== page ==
Although faculty eigenvector centrality influences program performance, this metric does not provide a clear strategy for how programs can improve performance. In the unweighted case, for instance, the concept increase occurred in programs whose faculty members were highly central in the first two periods. However, in the last period, the increase in the concept is associated with a shortage of faculty members with high eigenvector centrality.

In the weighted case, it can be stated that to improve performance the programs should not have significant amounts of faculty members with low eigenvector centrality. In order to increase eigenvector centrality, collaboration with the most central faculty in the network should be encouraged.

5.7 PageRank

For the analysis of the PageRank, a dumping factor of 0.85 was adopted (a dumping factor of 0.7 generated similar results). In Table 28, the chi-square test indicated an association of PageRank (PR) with the evolution of the programs’ grade only in the first two evaluation periods. In Table 29, where the weighted PageRank (WPR) is considered, only in the second period a significant association was found.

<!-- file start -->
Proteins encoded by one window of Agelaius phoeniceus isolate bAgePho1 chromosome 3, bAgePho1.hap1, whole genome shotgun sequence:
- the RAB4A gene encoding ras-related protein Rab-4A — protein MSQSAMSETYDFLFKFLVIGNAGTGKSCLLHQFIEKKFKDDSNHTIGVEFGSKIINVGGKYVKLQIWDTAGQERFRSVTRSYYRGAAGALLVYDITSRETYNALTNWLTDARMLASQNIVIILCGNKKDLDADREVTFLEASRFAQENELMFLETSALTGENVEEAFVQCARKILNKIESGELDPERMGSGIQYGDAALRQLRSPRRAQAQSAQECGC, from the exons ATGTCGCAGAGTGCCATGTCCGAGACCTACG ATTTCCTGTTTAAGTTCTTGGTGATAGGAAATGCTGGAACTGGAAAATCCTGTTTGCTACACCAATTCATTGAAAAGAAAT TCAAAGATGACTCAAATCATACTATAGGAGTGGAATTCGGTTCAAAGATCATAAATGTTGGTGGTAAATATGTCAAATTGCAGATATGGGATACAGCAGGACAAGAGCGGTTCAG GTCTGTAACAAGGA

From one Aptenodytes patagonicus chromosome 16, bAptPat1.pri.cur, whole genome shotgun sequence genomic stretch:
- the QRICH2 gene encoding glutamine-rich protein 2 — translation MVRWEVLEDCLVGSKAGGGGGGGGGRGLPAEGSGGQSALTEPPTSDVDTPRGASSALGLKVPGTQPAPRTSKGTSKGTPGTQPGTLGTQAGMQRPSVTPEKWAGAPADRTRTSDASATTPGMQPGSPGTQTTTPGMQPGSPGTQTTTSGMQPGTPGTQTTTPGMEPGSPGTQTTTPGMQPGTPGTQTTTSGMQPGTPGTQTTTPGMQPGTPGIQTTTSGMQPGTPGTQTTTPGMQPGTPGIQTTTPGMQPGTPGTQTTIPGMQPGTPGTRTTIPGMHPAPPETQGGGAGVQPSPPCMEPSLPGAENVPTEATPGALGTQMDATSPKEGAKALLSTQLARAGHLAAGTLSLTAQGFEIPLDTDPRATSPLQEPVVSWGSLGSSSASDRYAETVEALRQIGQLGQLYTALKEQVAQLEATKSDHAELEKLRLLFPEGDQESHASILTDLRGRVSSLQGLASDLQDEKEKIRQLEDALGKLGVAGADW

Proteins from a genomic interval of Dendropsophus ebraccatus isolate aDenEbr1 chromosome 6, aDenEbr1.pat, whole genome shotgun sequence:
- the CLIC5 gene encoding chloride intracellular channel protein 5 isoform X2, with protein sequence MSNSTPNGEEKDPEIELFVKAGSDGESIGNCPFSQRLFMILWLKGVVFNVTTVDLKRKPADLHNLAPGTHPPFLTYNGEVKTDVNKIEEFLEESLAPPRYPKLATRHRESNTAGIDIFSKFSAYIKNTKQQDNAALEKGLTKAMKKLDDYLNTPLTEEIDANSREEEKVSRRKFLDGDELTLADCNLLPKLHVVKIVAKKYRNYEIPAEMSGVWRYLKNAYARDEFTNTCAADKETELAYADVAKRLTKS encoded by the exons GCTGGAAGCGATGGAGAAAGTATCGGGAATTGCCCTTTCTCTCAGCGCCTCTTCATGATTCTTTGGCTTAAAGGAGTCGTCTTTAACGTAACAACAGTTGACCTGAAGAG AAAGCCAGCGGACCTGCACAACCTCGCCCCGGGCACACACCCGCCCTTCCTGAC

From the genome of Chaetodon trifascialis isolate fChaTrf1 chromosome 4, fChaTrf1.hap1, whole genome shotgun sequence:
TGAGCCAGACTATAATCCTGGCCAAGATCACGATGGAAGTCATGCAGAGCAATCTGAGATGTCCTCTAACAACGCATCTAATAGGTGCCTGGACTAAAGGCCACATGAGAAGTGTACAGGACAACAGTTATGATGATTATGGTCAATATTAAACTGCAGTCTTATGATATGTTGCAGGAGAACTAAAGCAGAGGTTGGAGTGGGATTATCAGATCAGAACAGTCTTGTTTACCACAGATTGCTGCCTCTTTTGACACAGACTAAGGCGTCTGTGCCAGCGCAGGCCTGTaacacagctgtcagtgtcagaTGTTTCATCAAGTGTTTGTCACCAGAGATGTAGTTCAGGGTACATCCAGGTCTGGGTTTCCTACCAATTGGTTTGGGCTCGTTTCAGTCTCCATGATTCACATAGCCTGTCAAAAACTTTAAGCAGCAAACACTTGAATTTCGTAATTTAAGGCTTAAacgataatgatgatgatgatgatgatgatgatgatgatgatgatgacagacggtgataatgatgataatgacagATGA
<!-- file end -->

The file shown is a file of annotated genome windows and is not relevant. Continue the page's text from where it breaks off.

Table 28
- Performance vs. PR - Chi-Square Tests

Table 29
- Performance vs. WPR - Chi-Square Tests

In Tables 28 and 29, no significant association was found in the last period of evaluation between evolution of the programs grade and PR or WPR of its faculty. In the triennium 2007-2009, only the unweighted PR showed significant association with the evolution of the programs’ grade. In that period, it was verified a positive association between no change in the programs’ grade and low PR and also between an increase in the programs’ grade and high PR. Still in this first period, a negative association was found between increase in the programs’ grade and low PR.

In the period 2010-2012, it was verified that a grade increase was positively associated with high PR and high WPR and negatively associated with low PR and low WPR. Moreover, a negative association was observed between a grade decrease and high PR. Finally, maintaining the grade was positively associated with low WPR and negatively associated with high WPR.